Summary: In response to catching a glimpse of the dark world, and especially of the extent of human hypocrisy with respect to the dark world, one might take a dim view of one's fellow humans. I describe an alternative, Hufflepuff cynicism, in which you lower your concept of what the standards were all along. I give arguments for and against this perspective.

This came out of conversations with Steve Rayhawk, Harmanas Chopra, Ziz, and Kurt Brown.

In See the Dark World, Nate describes a difficulty which people have in facing the worst of a situation. In one of his examples, in which Alice and Bob grapple with the idea that the market price of saving a life is $3000, Bob's response is to deny what this means about people -- to avoid concluding that humans aren't generally willing to pay more than 3k to save a life, Bob decides that money is not a relevant measure of how much people would sacrifice to save a life. This is a non-sequiter, but allows Bob to sleep at night.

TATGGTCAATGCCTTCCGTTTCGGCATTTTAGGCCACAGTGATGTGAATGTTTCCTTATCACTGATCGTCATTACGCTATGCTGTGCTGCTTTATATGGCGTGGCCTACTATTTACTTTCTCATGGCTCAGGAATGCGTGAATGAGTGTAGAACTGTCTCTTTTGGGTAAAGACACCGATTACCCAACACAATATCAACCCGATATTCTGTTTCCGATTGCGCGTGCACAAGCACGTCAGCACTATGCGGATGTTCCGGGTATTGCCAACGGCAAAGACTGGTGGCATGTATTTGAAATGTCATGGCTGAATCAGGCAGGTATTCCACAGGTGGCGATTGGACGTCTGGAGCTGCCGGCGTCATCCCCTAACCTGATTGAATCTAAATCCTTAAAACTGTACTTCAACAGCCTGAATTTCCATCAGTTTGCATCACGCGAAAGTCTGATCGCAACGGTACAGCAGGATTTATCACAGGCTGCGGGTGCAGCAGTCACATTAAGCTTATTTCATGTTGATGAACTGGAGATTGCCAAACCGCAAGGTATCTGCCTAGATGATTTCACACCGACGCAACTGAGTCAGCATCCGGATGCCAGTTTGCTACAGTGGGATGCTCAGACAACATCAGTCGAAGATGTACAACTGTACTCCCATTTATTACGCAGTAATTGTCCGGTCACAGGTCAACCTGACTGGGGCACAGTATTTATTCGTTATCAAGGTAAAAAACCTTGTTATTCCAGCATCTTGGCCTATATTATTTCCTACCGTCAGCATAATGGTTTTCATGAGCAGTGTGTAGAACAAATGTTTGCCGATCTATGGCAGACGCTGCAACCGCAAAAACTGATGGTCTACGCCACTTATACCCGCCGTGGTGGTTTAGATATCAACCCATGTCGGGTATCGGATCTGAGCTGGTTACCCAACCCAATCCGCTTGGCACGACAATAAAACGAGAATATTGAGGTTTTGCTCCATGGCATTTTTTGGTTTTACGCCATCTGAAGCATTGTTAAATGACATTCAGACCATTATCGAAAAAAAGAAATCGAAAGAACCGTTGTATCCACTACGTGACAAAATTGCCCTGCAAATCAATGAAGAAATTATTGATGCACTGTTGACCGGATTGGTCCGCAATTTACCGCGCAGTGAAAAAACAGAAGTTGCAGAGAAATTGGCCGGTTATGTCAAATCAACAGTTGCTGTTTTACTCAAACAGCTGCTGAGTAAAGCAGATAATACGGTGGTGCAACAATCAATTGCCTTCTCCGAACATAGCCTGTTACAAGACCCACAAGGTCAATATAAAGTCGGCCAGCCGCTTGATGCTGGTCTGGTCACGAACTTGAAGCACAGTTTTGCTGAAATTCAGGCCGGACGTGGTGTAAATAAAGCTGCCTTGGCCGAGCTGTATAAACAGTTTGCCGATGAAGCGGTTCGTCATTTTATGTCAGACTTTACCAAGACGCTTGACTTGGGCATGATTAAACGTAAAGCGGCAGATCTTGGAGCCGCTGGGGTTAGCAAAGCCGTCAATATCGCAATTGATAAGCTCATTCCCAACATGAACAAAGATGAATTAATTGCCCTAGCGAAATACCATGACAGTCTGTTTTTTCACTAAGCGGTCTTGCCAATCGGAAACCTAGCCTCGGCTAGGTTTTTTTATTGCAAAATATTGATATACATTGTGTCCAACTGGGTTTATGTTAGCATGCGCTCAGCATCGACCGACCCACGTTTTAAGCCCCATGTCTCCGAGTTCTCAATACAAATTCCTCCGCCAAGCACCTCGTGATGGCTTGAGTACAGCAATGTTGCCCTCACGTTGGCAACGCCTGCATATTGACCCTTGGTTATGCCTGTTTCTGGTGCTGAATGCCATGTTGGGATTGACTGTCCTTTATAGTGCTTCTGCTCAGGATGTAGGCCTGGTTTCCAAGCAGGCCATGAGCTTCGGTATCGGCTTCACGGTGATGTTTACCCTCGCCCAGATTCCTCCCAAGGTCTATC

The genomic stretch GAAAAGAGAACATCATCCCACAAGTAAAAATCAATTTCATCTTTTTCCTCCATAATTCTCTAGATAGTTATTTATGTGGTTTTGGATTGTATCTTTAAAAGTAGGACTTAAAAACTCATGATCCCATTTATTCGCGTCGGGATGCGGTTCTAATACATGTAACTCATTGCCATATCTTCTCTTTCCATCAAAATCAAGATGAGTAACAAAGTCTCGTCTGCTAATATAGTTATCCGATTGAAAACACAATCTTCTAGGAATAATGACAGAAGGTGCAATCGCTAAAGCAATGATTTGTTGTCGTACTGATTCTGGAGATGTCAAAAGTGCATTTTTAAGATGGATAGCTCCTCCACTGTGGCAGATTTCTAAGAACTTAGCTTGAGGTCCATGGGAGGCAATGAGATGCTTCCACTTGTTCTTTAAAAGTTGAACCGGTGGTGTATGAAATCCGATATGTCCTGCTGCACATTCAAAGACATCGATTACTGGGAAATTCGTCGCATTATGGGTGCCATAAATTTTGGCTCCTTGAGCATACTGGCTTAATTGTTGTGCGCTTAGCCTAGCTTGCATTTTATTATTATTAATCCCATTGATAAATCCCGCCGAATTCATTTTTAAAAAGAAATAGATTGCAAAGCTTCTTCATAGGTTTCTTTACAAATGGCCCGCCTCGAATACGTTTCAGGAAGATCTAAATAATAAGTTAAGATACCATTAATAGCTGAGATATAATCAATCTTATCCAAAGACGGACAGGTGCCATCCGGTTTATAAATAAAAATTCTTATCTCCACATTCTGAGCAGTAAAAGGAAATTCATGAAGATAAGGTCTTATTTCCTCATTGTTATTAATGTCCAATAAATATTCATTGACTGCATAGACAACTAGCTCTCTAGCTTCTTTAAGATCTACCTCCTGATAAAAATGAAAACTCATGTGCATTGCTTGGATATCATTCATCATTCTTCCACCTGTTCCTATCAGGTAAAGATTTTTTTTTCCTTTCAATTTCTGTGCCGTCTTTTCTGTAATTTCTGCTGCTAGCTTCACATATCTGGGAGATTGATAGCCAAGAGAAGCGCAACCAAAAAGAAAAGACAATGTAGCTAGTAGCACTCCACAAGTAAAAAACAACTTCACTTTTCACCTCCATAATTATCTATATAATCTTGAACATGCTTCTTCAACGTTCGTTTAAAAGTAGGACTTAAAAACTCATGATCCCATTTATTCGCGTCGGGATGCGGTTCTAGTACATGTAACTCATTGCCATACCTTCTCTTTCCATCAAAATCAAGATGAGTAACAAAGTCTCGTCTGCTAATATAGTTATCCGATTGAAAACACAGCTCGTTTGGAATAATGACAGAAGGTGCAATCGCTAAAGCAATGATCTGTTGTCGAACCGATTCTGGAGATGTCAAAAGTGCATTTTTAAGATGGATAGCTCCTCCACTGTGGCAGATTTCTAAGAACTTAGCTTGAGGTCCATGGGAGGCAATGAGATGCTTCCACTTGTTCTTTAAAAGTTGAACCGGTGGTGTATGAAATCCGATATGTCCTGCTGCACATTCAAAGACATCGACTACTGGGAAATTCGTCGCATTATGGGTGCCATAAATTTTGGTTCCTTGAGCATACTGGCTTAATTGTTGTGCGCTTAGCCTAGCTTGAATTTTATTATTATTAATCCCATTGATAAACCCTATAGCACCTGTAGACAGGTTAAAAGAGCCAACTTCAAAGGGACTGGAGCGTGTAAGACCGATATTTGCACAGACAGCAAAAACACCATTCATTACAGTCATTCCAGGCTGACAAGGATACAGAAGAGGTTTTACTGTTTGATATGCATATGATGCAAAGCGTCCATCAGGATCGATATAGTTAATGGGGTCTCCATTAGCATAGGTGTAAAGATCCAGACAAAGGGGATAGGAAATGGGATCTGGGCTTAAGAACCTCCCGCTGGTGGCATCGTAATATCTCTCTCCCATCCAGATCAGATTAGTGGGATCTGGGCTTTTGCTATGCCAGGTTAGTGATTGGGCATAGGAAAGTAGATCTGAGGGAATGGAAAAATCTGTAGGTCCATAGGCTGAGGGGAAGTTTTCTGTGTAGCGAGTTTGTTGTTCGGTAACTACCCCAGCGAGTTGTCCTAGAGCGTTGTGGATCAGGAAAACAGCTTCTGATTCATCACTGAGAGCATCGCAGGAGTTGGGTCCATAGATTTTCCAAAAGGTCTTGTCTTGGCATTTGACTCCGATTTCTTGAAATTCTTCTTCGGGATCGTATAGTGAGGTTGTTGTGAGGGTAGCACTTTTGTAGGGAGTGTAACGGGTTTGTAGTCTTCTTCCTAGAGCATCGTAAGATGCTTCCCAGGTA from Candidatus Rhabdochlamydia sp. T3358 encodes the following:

Alice, on the other hand, decides that a life really is only worth about 3k. This, to me, is something like Hansonian cynicism -- when revealed preferences differ from stated preferences, assume that people are lying about what they value.

Nate calls both Alice and Bob's response "tolerification", and recommends undoing tolerification by entertaining the what-if question describing the dark world (following the leave-a-line-of-retreat method).

Ziz gives a somewhat similar analysis in social reality: when you recognize the distance between the social reality most people are willing to endorse and the real reality, you have three options:

Make a buckets error where your map of reality overwrites your map of social reality, and you have the “infuriating perspective”, typified by less-cunning activists and people new to their forbidden truths. “No, it is not ‘a personal choice’, which means people can’t hide from the truth. I can call people out and win arguments”.
Make a buckets error where your map of social reality overwrites your map of reality, and you have the “dehumanizing perspective” of someone who is a vegetarian for ethical reasons but believes truly feels it when they say “it’s a personal choice”, the atheist who respects religion-the-proposition, to some extent the trans person who feels the gender presentation they want would be truly out of line…